Fun in the Sun
We had a very nice–but very short, visit to Puerto Vallarta recently. It’s a resort on the Pacific coast of Mexico, south of Guadalajara–midway between the north and south. We had the time and wanted a brief getaway. Gave us the opportunity to meet face-to-face with my writer friend D.G. Kaye and her husband. We also went for some very nice sunny/warm (not hot) weather.
We spent no time in the ocean–OK, we did walk on the beach and nearly got our feet wet. How is it possible to go to a beach resort and not go in the water? Easy, you walk in the sand and swim in the pool.
In days gone by, my wife would comb the beach for shells on Ocracoke or Hatteras. I’d splash around close to shore, watch the kids or the dog. Later on, we’d be on the sound side of the Outer Banks—swimming and playing with the dogs. That was then, this is now—in Puerto Vallarta.
A guy asked where we were from and the weather there. After I told him, he asked why we here. OK, it’s not super cold in southwestern New Mexico. It is cold enough, however, to welcome the 80 sunny degrees of a Pacific bay in Mexico. Watch out though—all inclusive resorts are fattening if your discipline falters. Mine did. Try a little of this, a little of that—and then a little more of the other. But the few pounds added are coming back off. (You don’t have to go all-inclusive)
What a view from our 18th floor balcony! An enormous balcony for a room with only a king-sized bed and no chairs. The chairs were on the balcony. Did I mention big? Yes, 20 feet across—the width of the bedroom plus another eight feet it shared with the dining area outside the sliding glass door. The ocean side had an outsized L-shaped sofa seating eight and two chaises. The dining area had a table with six chairs. They called it a “romantic suite.” Maybe romantic parties with friends? Yes, the view itself was romantic, as you can see from the sunset picture above and the balcony below.
We watched the people in the pool from our vantage point, people on the beach under thatched umbrellas, sailboats, kayaks, fishing boats and more. Plus, an abundance of parasailers plying the skies. Oh, and a couple cruise ships coming into the three-pier berthing area a mile away.
If you’re under forty (or an adventurous middle-aged and up sort of person) the aerial adventures might be just your thing. Or you could go zip-lining, off-roading in the jungle or on somewhat less extreme tours of the nearby mountains. Not for us–maybe the mountains, another time.
We didn’t go in our pool, we visited my fellow writer friend D.G. Kaye and a few of her Canadian cohorts at her pool. Not without some hassles from the security folks at the palatial condo complex she and her hubby were staying in. There were the inevitable chaise reservation wars—people putting toys and towels on preferred lounges early in the day. I didn’t have to take her word for how much Canadians like Puerto Vallarta. We saw a quarter-mile long and three or four people wide line at the departure counter for a flight to Montreal. On that score, a word of warning—don’t depart on the weekend at the local airport. There’s not nearly enough seating for all. Also, watch out for the time share hawker gauntlet you must pass through to get to cabs when arriving.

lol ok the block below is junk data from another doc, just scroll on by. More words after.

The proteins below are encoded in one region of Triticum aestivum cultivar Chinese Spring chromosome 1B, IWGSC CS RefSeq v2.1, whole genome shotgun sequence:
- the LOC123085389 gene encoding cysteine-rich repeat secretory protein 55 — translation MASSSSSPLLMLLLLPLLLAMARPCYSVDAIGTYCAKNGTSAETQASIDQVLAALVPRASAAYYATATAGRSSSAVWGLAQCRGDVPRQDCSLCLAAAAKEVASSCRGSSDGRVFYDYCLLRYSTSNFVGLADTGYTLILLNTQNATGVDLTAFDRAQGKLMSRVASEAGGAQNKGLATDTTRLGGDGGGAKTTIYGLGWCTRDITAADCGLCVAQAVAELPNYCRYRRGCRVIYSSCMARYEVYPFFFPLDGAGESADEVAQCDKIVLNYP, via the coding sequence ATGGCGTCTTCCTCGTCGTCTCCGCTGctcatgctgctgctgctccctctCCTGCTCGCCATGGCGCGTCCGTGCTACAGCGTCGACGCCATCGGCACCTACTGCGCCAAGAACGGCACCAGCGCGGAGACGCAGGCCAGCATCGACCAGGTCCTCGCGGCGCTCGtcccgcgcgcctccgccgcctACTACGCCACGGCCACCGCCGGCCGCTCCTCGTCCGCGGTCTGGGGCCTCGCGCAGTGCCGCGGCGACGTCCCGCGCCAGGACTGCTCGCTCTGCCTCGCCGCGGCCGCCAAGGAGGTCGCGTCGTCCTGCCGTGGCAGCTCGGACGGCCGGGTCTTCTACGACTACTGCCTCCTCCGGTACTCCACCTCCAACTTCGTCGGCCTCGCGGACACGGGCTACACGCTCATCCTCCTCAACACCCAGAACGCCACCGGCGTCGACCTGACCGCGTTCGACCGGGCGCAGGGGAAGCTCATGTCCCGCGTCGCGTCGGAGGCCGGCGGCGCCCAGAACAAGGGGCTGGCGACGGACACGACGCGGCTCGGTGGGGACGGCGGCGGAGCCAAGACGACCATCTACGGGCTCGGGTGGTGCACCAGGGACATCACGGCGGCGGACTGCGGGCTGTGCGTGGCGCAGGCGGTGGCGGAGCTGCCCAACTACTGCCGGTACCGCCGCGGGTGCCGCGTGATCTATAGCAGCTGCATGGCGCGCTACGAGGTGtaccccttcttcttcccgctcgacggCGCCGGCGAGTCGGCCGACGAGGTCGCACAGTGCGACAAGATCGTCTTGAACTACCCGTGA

Aside from the airport hassles, it’s a great place to get away from wintry weather up north. Daytime temps in the eighties and nighttime lows in the sixties in January and February. Wonderful places to stay at reasonable rates. If you like luxury you can try the upscale Nuevo Vallarta area farther up the shore. There are things to see and do for middle aged and up. Nightlife, museums, walking tours and shopping. We weren’t there long enough to do many of them. But we did eat out at some tasty and nearby restaurants. We also took a walk along the Malecon Boardwalk. I wonder, can a concrete surface of pavers, etc. be a “boardwalk?” Regardless, the evening stroll provided some very interesting sculpture. One might think Dali sculpted one or more, as surreal as they appeared—but I can’t say whether any were his or not.
What kind of sculpture you ask? Well, here’s a sample.
As for the twist
Here’s the background. Once, many decades ago, I resisted an urge to take a 100-foot leap from a bluff overlooking the Mississippi River. It (didn’t) happen, near Red Wing, Minnesota. I was a kid, with no death wish. Why the strange draw to jump?
The corridor to the elevator from our 18th floor room was open to the skies. It had just a four-foot wall keeping us from the pavement 18 stories below. I felt that pull again, looking over the wall. However, I didn’t feel that pull from our balcony. Why not?
The room next to ours had a red cloth banner strung diagonally across the door. We wondered what happened there. We didn’t ask. Use your own imagination—we did. Just maybe, an answer to why I felt that urge in Red Wing so long ago. But this is a travel post, not a horror/thriller item. Could work it into a story though—look for it on my writing blog, John Maberry’s Writings, someday soon perhaps.